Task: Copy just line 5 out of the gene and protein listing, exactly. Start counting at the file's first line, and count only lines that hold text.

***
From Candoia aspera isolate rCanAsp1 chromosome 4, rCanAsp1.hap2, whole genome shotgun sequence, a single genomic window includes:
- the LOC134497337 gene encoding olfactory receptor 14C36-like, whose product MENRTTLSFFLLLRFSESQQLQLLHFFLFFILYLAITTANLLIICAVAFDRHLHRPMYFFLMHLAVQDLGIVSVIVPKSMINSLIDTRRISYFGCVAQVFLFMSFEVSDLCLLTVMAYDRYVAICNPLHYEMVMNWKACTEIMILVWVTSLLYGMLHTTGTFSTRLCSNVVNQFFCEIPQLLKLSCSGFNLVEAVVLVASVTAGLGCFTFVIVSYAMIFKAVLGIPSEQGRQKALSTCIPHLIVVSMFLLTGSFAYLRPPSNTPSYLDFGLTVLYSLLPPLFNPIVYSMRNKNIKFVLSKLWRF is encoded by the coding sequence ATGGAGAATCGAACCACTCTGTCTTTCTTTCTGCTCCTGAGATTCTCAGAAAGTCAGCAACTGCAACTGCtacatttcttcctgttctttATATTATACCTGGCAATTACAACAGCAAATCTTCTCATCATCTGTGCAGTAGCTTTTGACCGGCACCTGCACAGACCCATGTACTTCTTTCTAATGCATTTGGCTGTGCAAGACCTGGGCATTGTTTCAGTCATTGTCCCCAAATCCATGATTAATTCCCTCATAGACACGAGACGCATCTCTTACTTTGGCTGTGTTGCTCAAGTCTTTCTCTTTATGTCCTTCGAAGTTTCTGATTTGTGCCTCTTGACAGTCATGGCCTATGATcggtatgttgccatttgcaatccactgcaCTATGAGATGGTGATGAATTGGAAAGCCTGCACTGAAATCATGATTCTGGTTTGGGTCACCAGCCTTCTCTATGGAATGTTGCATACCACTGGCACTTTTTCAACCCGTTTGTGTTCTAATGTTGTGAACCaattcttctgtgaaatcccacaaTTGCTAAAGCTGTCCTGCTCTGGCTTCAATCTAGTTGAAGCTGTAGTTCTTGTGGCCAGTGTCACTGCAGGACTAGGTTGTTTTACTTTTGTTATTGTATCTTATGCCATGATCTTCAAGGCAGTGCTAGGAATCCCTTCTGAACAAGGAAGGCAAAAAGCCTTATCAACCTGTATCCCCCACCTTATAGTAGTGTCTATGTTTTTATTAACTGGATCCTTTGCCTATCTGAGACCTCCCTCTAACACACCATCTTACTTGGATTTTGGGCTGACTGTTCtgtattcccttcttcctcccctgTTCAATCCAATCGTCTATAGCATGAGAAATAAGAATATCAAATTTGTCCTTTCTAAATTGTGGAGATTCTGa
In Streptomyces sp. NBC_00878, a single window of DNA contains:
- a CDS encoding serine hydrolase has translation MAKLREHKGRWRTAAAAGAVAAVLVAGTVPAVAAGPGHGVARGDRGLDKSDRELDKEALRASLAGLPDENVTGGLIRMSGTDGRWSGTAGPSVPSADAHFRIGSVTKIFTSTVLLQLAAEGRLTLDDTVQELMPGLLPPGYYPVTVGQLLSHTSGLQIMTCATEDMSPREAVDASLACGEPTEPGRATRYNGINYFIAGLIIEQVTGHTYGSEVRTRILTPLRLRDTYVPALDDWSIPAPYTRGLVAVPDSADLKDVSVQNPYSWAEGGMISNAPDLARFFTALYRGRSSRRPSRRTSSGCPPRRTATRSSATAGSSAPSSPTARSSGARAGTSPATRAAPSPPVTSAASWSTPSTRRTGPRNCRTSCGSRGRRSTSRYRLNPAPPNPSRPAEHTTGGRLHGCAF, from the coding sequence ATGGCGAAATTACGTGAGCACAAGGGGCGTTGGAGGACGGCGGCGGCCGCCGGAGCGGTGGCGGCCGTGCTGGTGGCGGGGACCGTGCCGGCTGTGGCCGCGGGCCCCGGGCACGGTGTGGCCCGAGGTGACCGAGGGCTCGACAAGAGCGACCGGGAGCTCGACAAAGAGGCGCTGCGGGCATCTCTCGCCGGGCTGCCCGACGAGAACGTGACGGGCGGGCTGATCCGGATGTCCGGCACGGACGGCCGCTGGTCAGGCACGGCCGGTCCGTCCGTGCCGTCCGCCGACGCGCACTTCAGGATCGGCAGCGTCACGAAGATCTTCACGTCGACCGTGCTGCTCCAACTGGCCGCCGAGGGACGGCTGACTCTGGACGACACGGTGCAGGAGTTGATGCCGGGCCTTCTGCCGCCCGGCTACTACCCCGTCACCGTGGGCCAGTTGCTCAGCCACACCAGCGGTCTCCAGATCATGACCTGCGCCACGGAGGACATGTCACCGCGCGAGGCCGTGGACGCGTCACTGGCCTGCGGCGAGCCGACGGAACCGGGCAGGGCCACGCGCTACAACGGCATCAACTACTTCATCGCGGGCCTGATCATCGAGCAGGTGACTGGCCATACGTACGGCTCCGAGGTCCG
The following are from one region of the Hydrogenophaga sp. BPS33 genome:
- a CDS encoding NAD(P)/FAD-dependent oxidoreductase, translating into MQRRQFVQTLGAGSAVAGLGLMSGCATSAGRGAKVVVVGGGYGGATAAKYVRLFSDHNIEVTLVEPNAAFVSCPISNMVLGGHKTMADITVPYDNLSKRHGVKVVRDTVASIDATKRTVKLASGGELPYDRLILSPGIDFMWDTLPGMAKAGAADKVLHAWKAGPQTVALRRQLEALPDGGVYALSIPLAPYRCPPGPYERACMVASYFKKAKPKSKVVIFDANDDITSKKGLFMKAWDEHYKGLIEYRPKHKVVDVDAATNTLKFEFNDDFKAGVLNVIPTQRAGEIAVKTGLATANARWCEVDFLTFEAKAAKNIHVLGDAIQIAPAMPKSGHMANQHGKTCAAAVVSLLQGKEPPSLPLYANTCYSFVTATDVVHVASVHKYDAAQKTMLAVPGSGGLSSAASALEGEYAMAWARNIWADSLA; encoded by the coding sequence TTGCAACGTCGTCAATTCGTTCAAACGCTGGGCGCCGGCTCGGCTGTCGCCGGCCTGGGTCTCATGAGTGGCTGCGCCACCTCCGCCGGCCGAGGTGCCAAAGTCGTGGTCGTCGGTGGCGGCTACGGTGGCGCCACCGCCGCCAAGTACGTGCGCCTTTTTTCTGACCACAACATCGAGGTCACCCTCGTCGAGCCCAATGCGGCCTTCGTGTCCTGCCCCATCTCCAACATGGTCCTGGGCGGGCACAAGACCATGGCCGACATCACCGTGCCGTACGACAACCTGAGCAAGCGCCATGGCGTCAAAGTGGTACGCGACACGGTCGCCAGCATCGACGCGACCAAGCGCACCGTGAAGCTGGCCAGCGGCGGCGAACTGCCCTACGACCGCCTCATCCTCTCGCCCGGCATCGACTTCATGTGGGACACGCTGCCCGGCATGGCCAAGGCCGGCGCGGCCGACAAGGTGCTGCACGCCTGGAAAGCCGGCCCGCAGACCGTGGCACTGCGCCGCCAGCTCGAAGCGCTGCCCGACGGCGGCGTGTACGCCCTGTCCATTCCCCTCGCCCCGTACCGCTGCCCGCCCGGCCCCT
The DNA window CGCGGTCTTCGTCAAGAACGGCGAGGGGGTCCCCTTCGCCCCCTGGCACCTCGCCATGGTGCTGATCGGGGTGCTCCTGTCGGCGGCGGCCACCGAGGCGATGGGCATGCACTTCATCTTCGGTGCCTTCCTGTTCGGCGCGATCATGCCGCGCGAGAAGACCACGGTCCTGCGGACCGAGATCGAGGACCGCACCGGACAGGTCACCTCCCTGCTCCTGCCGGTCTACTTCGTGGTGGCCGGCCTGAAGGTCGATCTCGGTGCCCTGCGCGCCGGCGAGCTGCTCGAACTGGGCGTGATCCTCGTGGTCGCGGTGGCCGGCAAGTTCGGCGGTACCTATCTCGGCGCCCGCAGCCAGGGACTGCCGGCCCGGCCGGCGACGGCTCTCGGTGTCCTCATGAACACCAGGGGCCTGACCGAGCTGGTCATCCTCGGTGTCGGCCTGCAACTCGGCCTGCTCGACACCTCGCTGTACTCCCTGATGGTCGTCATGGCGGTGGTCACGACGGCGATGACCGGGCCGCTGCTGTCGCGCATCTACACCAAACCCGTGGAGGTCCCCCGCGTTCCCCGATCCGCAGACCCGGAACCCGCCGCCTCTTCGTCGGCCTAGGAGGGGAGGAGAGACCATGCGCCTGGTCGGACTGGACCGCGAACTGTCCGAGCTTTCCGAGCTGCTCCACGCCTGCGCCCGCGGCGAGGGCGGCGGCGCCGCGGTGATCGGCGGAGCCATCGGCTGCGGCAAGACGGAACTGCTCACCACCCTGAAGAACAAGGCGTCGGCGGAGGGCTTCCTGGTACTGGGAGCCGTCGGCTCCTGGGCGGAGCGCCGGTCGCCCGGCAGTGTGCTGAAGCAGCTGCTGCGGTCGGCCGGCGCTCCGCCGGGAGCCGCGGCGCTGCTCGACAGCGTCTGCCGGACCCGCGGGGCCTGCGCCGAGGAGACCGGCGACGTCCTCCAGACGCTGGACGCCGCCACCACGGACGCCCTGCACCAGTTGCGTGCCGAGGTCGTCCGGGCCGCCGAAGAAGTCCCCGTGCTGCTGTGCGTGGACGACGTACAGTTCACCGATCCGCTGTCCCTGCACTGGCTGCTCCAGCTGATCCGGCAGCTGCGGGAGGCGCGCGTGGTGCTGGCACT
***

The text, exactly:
The following are from one region of the Hydrogenophaga sp. BPS33 genome: